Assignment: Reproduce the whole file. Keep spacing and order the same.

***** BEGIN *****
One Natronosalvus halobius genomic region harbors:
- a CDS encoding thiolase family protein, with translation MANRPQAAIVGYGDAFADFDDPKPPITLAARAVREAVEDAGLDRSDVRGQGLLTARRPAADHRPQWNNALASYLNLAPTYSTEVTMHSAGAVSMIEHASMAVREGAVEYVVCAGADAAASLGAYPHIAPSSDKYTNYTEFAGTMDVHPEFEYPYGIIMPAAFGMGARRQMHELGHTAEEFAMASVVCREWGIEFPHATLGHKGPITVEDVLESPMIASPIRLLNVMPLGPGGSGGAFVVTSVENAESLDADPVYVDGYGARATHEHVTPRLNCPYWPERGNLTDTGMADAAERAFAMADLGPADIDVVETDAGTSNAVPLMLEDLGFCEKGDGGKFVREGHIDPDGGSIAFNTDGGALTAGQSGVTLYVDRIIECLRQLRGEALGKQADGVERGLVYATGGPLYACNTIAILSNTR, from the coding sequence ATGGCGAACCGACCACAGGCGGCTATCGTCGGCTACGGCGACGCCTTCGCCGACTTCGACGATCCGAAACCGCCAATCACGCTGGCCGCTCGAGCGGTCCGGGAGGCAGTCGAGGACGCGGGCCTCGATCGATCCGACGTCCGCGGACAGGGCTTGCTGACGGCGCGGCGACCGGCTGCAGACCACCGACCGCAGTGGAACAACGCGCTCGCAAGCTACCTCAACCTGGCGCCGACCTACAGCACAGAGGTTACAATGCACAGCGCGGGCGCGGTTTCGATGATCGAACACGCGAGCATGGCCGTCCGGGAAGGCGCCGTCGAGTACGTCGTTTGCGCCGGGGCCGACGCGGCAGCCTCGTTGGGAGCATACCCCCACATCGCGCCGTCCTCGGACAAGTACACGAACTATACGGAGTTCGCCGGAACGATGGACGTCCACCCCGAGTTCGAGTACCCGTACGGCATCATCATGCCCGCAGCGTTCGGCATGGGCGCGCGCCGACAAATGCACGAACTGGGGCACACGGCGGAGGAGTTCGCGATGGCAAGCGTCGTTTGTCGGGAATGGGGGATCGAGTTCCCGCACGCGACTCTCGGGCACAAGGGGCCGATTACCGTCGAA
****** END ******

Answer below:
One Natronosalvus halobius genomic region harbors:
- a CDS encoding thiolase family protein, with translation MANRPQAAIVGYGDAFADFDDPKPPITLAARAVREAVEDAGLDRSDVRGQGLLTARRPAADHRPQWNNALASYLNLAPTYSTEVTMHSAGAVSMIEHASMAVREGAVEYVVCAGADAAASLGAYPHIAPSSDKYTNYTEFAGTMDVHPEFEYPYGIIMPAAFGMGARRQMHELGHTAEEFAMASVVCREWGIEFPHATLGHKGPITVEDVLESPMIASPIRLLNVMPLGPGGSGGAFVVTSVENAESLDADPVYVDGYGARATHEHVTPRLNCPYWPERGNLTDTGMADAAERAFAMADLGPADIDVVETDAGTSNAVPLMLEDLGFCEKGDGGKFVREGHIDPDGGSIAFNTDGGALTAGQSGVTLYVDRIIECLRQLRGEALGKQADGVERGLVYATGGPLYACNTIAILSNTR, from the coding sequence ATGGCGAACCGACCACAGGCGGCTATCGTCGGCTACGGCGACGCCTTCGCCGACTTCGACGATCCGAAACCGCCAATCACGCTGGCCGCTCGAGCGGTCCGGGAGGCAGTCGAGGACGCGGGCCTCGATCGATCCGACGTCCGCGGACAGGGCTTGCTGACGGCGCGGCGACCGGCTGCAGACCACCGACCGCAGTGGAACAACGCGCTCGCAAGCTACCTCAACCTGGCGCCGACCTACAGCACAGAGGTTACAATGCACAGCGCGGGCGCGGTTTCGATGATCGAACACGCGAGCATGGCCGTCCGGGAAGGCGCCGTCGAGTACGTCGTTTGCGCCGGGGCCGACGCGGCAGCCTCGTTGGGAGCATACCCCCACATCGCGCCGTCCTCGGACAAGTACACGAACTATACGGAGTTCGCCGGAACGATGGACGTCCACCCCGAGTTCGAGTACCCGTACGGCATCATCATGCCCGCAGCGTTCGGCATGGGCGCGCGCCGACAAATGCACGAACTGGGGCACACGGCGGAGGAGTTCGCGATGGCAAGCGTCGTTTGTCGGGAATGGGGGATCGAGTTCCCGCACGCGACTCTCGGGCACAAGGGGCCGATTACCGTCGAA